Facebook has been having a rough time with privacy and trust recently. Between the problem of fake news during the 2016 election, revelations about data-scraping by political campaigns, and Mark Zuckerberg’s inability to act more like a human being than a lizard-person, it’s been a difficult start to 2018. Despite what the Beatles might’ve said, however, things aren’t getting better. In fact, according to Recode, they are getting much, much worse. 14 million Facebook users who thought they were posting content to friends or select groups were really making it visible to the public, Facebook said on Thursday. Don't Miss: One $99 box can speed up your home internet and slash $120 off your cable bill The problem was caused by a software bug that was live for 10 days in May, according to the company. During that time, the privacy settings on some users’ posts were changed to public without any warning. The bug apparently affected 14 million people, … [Read more...] about Oops! Facebook shared 14 million users’ posts with the whole world rather than just their friends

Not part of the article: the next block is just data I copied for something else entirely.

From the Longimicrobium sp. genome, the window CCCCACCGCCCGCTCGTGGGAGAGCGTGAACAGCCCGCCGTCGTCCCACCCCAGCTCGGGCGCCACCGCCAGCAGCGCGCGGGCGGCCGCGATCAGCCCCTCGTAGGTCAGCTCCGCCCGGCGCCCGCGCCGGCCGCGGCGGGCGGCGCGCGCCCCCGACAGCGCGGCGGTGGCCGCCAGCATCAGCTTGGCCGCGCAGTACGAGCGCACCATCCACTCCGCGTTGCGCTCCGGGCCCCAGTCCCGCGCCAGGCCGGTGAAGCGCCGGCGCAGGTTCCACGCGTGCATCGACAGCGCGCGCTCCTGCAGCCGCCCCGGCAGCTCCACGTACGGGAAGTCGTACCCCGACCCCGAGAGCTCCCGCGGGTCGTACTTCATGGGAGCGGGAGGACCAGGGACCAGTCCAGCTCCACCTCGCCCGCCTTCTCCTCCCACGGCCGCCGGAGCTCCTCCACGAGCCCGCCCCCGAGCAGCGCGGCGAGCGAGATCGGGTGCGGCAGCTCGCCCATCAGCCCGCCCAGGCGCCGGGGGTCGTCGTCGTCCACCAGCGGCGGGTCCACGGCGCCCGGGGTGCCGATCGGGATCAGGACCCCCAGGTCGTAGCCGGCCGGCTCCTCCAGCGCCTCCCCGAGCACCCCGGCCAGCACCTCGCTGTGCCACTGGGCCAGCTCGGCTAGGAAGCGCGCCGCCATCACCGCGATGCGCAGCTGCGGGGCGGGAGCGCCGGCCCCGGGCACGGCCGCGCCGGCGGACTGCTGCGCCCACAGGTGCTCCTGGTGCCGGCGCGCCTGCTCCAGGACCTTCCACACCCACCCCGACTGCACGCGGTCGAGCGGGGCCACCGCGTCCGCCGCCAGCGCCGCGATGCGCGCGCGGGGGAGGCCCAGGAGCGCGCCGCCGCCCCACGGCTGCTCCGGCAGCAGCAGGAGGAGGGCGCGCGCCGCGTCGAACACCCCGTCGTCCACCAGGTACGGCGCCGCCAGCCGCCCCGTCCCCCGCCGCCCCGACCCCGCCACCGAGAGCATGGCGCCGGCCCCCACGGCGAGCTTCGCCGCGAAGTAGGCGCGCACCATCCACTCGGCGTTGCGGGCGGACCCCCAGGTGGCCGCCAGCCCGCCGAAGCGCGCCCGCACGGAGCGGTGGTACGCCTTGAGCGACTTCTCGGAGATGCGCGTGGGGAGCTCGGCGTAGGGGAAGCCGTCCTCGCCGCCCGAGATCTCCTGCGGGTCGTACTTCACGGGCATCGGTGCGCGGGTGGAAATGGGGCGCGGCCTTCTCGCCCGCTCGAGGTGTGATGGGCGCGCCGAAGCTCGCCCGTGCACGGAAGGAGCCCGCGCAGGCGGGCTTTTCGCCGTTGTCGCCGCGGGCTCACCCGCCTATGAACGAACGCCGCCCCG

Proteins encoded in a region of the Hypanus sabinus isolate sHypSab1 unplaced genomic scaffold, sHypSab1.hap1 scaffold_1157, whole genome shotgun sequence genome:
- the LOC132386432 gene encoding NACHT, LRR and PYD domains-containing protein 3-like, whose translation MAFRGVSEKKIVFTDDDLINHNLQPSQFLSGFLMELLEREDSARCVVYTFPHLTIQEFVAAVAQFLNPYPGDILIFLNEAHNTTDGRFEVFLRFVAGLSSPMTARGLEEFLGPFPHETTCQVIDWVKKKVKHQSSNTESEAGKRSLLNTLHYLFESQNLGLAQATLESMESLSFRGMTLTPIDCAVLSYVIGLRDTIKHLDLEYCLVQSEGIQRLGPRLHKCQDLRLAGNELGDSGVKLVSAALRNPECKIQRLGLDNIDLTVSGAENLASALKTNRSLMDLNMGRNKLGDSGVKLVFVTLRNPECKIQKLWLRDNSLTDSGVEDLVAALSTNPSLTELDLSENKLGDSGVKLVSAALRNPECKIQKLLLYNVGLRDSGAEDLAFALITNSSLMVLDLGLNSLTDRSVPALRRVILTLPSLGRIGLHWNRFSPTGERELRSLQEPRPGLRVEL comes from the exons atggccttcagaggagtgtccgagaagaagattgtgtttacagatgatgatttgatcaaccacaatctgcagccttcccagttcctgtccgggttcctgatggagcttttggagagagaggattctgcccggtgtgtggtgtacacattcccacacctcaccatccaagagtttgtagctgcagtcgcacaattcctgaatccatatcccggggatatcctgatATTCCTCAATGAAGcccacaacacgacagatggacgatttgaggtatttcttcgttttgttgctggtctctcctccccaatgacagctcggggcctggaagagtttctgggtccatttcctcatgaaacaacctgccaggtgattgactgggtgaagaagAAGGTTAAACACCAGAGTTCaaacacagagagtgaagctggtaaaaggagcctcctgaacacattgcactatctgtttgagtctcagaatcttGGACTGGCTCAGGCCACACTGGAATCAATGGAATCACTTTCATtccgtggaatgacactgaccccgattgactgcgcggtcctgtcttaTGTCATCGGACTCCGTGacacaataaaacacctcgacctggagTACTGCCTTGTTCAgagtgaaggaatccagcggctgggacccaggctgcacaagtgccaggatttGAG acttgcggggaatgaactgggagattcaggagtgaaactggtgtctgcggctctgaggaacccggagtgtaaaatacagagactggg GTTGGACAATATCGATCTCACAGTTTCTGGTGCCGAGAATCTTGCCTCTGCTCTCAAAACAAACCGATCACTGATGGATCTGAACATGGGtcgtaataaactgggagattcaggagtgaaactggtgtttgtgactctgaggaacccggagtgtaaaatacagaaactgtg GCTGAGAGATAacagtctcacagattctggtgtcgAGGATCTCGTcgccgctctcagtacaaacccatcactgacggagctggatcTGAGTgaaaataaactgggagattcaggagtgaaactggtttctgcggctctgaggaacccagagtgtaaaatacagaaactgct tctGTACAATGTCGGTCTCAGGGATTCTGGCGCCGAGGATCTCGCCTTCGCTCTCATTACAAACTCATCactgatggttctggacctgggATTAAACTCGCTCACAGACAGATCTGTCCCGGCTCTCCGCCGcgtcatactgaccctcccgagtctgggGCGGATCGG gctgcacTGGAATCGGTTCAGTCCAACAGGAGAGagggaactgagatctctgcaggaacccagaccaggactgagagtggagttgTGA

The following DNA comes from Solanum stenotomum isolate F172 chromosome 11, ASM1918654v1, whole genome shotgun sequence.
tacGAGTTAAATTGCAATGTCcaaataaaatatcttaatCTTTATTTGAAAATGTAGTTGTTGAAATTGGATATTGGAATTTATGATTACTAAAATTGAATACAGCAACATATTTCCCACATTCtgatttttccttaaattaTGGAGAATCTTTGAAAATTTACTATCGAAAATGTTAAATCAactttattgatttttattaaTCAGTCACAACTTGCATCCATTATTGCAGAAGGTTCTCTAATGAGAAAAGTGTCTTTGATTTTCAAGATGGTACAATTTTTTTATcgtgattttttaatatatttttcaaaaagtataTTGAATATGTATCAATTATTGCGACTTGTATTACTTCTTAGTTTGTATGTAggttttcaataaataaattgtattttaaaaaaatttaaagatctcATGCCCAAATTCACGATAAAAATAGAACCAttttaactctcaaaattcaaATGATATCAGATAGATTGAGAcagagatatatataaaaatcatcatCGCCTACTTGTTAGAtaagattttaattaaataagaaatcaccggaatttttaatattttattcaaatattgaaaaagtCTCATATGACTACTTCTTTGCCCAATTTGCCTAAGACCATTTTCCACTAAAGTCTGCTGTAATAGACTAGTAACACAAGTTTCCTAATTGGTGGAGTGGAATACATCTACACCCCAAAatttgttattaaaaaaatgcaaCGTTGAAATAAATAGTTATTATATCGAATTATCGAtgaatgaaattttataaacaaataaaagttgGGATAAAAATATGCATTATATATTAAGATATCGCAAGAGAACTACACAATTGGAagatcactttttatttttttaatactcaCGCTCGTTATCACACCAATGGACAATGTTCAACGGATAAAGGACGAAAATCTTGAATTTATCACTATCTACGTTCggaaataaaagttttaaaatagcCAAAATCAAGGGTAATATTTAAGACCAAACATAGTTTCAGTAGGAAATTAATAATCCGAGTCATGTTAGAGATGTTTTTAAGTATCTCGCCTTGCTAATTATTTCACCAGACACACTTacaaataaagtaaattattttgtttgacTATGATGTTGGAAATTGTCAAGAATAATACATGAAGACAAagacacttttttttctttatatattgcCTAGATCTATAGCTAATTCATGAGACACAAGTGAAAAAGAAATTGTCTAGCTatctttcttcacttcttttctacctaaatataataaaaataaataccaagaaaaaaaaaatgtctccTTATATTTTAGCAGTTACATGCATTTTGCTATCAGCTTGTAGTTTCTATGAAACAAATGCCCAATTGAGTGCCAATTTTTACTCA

Facebook is cautiously expanding a feature that shows people local news and information, including missing-person alerts, road closures, crime reports and school announcements. Called “Today In,” the service shows people information from their towns and cities from such sources as news outlets, government entities and community groups. Facebook launched the service in January with six cities and expanded that to 25, then more. On Wednesday, “Today In” is expanding to 400 cities in the U.S. — and a few others in Australia. The move comes as Facebook tries to shake off its reputation as a hotbed for misinformation and elections-meddling and rather a place for communities and people to come together and stay informed. Here are some things to know about this effort, and why it matters: THE BIG PICTURE It’s something users have asked for, the company says. Think of it as an evolution of a “trending” feature the company dropped earlier this … [Read more...] about With an eye on past problems, Facebook expands local feature